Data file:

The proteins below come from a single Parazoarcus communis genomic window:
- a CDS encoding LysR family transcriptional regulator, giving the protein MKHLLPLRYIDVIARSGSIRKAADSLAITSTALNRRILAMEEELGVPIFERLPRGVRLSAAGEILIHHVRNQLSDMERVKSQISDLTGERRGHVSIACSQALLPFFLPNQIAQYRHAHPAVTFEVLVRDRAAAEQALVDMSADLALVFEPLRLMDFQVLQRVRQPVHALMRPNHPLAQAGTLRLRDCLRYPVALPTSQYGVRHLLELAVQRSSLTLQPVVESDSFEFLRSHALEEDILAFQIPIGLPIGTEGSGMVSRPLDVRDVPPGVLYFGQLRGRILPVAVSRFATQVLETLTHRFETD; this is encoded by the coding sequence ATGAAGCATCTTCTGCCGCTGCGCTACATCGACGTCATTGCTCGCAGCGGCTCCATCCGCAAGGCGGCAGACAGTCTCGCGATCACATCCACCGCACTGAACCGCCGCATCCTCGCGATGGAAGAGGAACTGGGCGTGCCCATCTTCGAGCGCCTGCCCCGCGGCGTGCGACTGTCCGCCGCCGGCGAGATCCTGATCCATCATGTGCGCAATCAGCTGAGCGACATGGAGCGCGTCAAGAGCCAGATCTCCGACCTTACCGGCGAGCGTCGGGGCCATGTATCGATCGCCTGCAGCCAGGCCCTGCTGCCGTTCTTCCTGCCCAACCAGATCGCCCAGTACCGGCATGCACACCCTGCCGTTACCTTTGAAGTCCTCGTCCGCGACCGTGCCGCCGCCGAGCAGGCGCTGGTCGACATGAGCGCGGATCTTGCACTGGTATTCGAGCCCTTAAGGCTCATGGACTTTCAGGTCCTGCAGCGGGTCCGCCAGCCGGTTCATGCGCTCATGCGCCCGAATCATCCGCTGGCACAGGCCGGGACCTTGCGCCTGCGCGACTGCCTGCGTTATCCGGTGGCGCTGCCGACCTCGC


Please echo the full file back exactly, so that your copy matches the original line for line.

The proteins below come from a single Parazoarcus communis genomic window:
- a CDS encoding LysR family transcriptional regulator, giving the protein MKHLLPLRYIDVIARSGSIRKAADSLAITSTALNRRILAMEEELGVPIFERLPRGVRLSAAGEILIHHVRNQLSDMERVKSQISDLTGERRGHVSIACSQALLPFFLPNQIAQYRHAHPAVTFEVLVRDRAAAEQALVDMSADLALVFEPLRLMDFQVLQRVRQPVHALMRPNHPLAQAGTLRLRDCLRYPVALPTSQYGVRHLLELAVQRSSLTLQPVVESDSFEFLRSHALEEDILAFQIPIGLPIGTEGSGMVSRPLDVRDVPPGVLYFGQLRGRILPVAVSRFATQVLETLTHRFETD; this is encoded by the coding sequence ATGAAGCATCTTCTGCCGCTGCGCTACATCGACGTCATTGCTCGCAGCGGCTCCATCCGCAAGGCGGCAGACAGTCTCGCGATCACATCCACCGCACTGAACCGCCGCATCCTCGCGATGGAAGAGGAACTGGGCGTGCCCATCTTCGAGCGCCTGCCCCGCGGCGTGCGACTGTCCGCCGCCGGCGAGATCCTGATCCATCATGTGCGCAATCAGCTGAGCGACATGGAGCGCGTCAAGAGCCAGATCTCCGACCTTACCGGCGAGCGTCGGGGCCATGTATCGATCGCCTGCAGCCAGGCCCTGCTGCCGTTCTTCCTGCCCAACCAGATCGCCCAGTACCGGCATGCACACCCTGCCGTTACCTTTGAAGTCCTCGTCCGCGACCGTGCCGCCGCCGAGCAGGCGCTGGTCGACATGAGCGCGGATCTTGCACTGGTATTCGAGCCCTTAAGGCTCATGGACTTTCAGGTCCTGCAGCGGGTCCGCCAGCCGGTTCATGCGCTCATGCGCCCGAATCATCCGCTGGCACAGGCCGGGACCTTGCGCCTGCGCGACTGCCTGCGTTATCCGGTGGCGCTGCCGACCTCGC